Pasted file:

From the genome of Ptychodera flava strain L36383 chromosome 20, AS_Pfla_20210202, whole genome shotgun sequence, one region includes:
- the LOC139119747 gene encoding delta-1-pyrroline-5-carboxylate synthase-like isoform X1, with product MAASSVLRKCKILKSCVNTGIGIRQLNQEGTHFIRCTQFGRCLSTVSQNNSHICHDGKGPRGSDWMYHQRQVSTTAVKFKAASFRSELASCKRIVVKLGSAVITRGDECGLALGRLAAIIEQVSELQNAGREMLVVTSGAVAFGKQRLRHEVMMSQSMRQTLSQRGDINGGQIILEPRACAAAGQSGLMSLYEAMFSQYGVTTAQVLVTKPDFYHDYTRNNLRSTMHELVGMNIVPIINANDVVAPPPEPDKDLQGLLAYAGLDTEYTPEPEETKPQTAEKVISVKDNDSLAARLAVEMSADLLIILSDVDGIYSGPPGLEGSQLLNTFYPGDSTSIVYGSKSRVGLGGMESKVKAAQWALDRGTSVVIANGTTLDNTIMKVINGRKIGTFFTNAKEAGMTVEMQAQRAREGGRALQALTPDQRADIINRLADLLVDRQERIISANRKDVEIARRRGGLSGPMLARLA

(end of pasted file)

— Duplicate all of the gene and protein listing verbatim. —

From the genome of Ptychodera flava strain L36383 chromosome 20, AS_Pfla_20210202, whole genome shotgun sequence, one region includes:
- the LOC139119747 gene encoding delta-1-pyrroline-5-carboxylate synthase-like isoform X1, with product MAASSVLRKCKILKSCVNTGIGIRQLNQEGTHFIRCTQFGRCLSTVSQNNSHICHDGKGPRGSDWMYHQRQVSTTAVKFKAASFRSELASCKRIVVKLGSAVITRGDECGLALGRLAAIIEQVSELQNAGREMLVVTSGAVAFGKQRLRHEVMMSQSMRQTLSQRGDINGGQIILEPRACAAAGQSGLMSLYEAMFSQYGVTTAQVLVTKPDFYHDYTRNNLRSTMHELVGMNIVPIINANDVVAPPPEPDKDLQGLLAYAGLDTEYTPEPEETKPQTAEKVISVKDNDSLAARLAVEMSADLLIILSDVDGIYSGPPGLEGSQLLNTFYPGDSTSIVYGSKSRVGLGGMESKVKAAQWALDRGTSVVIANGTTLDNTIMKVINGRKIGTFFTNAKEAGMTVEMQAQRAREGGRALQALTPDQRADIINRLADLLVDRQERIISANRKDVEIARRRGGLSGPMLARLA